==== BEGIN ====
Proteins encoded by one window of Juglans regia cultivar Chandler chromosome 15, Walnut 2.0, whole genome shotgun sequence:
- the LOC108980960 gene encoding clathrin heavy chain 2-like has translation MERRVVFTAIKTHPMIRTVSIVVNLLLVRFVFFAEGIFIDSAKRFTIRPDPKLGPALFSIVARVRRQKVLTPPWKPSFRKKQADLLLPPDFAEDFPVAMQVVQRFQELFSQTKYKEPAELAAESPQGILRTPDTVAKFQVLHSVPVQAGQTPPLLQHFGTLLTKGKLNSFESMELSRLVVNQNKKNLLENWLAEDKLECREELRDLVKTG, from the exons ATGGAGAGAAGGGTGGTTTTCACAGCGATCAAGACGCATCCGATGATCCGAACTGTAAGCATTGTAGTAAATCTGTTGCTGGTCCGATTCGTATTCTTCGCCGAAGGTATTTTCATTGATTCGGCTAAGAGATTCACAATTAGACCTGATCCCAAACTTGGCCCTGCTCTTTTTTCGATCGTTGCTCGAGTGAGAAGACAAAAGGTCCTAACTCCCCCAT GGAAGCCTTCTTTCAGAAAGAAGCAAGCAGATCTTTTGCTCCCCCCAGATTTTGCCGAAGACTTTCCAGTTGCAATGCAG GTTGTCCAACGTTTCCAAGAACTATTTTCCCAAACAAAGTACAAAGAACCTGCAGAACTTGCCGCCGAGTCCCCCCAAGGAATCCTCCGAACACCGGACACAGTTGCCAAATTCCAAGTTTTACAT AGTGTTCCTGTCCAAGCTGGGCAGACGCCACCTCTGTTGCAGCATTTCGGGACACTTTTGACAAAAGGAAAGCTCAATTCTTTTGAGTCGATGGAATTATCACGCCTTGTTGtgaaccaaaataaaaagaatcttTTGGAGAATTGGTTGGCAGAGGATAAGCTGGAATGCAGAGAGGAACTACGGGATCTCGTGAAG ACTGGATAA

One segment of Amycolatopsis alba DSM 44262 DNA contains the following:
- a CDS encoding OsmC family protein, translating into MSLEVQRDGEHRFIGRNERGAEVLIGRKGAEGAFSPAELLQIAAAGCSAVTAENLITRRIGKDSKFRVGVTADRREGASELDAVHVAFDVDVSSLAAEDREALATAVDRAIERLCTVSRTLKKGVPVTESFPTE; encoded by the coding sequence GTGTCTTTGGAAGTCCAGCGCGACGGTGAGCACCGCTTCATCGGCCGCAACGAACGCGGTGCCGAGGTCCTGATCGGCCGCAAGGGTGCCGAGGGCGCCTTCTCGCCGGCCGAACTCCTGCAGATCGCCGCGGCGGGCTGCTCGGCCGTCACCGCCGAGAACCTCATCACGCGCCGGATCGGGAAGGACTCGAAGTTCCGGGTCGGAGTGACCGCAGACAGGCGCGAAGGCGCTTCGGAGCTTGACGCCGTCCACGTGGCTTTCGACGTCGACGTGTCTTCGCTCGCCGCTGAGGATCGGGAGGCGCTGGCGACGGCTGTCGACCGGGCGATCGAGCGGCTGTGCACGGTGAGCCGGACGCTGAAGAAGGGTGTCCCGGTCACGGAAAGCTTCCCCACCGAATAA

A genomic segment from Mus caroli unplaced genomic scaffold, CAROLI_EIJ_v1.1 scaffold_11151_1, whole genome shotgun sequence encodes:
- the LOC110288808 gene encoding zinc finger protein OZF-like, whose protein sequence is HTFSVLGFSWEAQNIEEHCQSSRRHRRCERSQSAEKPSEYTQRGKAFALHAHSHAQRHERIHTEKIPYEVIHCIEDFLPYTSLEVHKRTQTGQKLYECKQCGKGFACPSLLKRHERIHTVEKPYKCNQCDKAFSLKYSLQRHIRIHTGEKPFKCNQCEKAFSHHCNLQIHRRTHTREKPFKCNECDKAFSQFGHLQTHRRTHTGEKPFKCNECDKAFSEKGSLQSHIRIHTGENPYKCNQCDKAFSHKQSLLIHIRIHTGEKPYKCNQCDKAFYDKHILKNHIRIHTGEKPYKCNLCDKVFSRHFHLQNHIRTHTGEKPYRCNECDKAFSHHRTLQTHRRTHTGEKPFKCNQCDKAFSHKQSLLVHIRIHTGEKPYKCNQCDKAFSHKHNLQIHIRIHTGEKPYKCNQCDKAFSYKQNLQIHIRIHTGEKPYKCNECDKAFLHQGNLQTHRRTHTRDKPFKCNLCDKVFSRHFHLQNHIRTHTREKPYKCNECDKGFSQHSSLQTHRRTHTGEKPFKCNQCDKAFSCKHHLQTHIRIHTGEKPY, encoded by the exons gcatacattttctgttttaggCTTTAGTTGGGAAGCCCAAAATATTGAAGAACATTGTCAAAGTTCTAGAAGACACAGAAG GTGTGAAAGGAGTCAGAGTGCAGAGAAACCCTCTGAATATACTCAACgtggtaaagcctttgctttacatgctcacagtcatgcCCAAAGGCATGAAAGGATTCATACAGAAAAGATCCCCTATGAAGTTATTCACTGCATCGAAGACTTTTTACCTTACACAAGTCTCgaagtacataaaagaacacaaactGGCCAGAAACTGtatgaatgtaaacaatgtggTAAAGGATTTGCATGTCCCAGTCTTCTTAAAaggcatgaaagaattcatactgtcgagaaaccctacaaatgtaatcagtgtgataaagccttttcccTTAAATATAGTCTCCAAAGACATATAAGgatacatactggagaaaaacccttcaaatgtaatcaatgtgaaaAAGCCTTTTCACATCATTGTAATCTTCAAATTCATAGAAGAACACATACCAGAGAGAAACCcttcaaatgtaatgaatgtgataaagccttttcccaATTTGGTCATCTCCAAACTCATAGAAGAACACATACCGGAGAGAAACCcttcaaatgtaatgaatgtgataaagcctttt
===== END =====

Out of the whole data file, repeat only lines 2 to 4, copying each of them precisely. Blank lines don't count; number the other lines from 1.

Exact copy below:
- the LOC108980960 gene encoding clathrin heavy chain 2-like has translation MERRVVFTAIKTHPMIRTVSIVVNLLLVRFVFFAEGIFIDSAKRFTIRPDPKLGPALFSIVARVRRQKVLTPPWKPSFRKKQADLLLPPDFAEDFPVAMQVVQRFQELFSQTKYKEPAELAAESPQGILRTPDTVAKFQVLHSVPVQAGQTPPLLQHFGTLLTKGKLNSFESMELSRLVVNQNKKNLLENWLAEDKLECREELRDLVKTG, from the exons ATGGAGAGAAGGGTGGTTTTCACAGCGATCAAGACGCATCCGATGATCCGAACTGTAAGCATTGTAGTAAATCTGTTGCTGGTCCGATTCGTATTCTTCGCCGAAGGTATTTTCATTGATTCGGCTAAGAGATTCACAATTAGACCTGATCCCAAACTTGGCCCTGCTCTTTTTTCGATCGTTGCTCGAGTGAGAAGACAAAAGGTCCTAACTCCCCCAT GGAAGCCTTCTTTCAGAAAGAAGCAAGCAGATCTTTTGCTCCCCCCAGATTTTGCCGAAGACTTTCCAGTTGCAATGCAG GTTGTCCAACGTTTCCAAGAACTATTTTCCCAAACAAAGTACAAAGAACCTGCAGAACTTGCCGCCGAGTCCCCCCAAGGAATCCTCCGAACACCGGACACAGTTGCCAAATTCCAAGTTTTACAT AGTGTTCCTGTCCAAGCTGGGCAGACGCCACCTCTGTTGCAGCATTTCGGGACACTTTTGACAAAAGGAAAGCTCAATTCTTTTGAGTCGATGGAATTATCACGCCTTGTTGtgaaccaaaataaaaagaatcttTTGGAGAATTGGTTGGCAGAGGATAAGCTGGAATGCAGAGAGGAACTACGGGATCTCGTGAAG ACTGGATAA

One segment of Amycolatopsis alba DSM 44262 DNA contains the following:
- a CDS encoding OsmC family protein, translating into MSLEVQRDGEHRFIGRNERGAEVLIGRKGAEGAFSPAELLQIAAAGCSAVTAENLITRRIGKDSKFRVGVTADRREGASELDAVHVAFDVDVSSLAAEDREALATAVDRAIERLCTVSRTLKKGVPVTESFPTE; encoded by the coding sequence GTGTCTTTGGAAGTCCAGCGCGACGGTGAGCACCGCTTCATCGGCCGCAACGAACGCGGTGCCGAGGTCCTGATCGGCCGCAAGGGTGCCGAGGGCGCCTTCTCGCCGGCCGAACTCCTGCAGATCGCCGCGGCGGGCTGCTCGGCCGTCACCGCCGAGAACCTCATCACGCGCCGGATCGGGAAGGACTCGAAGTTCCGGGTCGGAGTGACCGCAGACAGGCGCGAAGGCGCTTCGGAGCTTGACGCCGTCCACGTGGCTTTCGACGTCGACGTGTCTTCGCTCGCCGCTGAGGATCGGGAGGCGCTGGCGACGGCTGTCGACCGGGCGATCGAGCGGCTGTGCACGGTGAGCCGGACGCTGAAGAAGGGTGTCCCGGTCACGGAAAGCTTCCCCACCGAATAA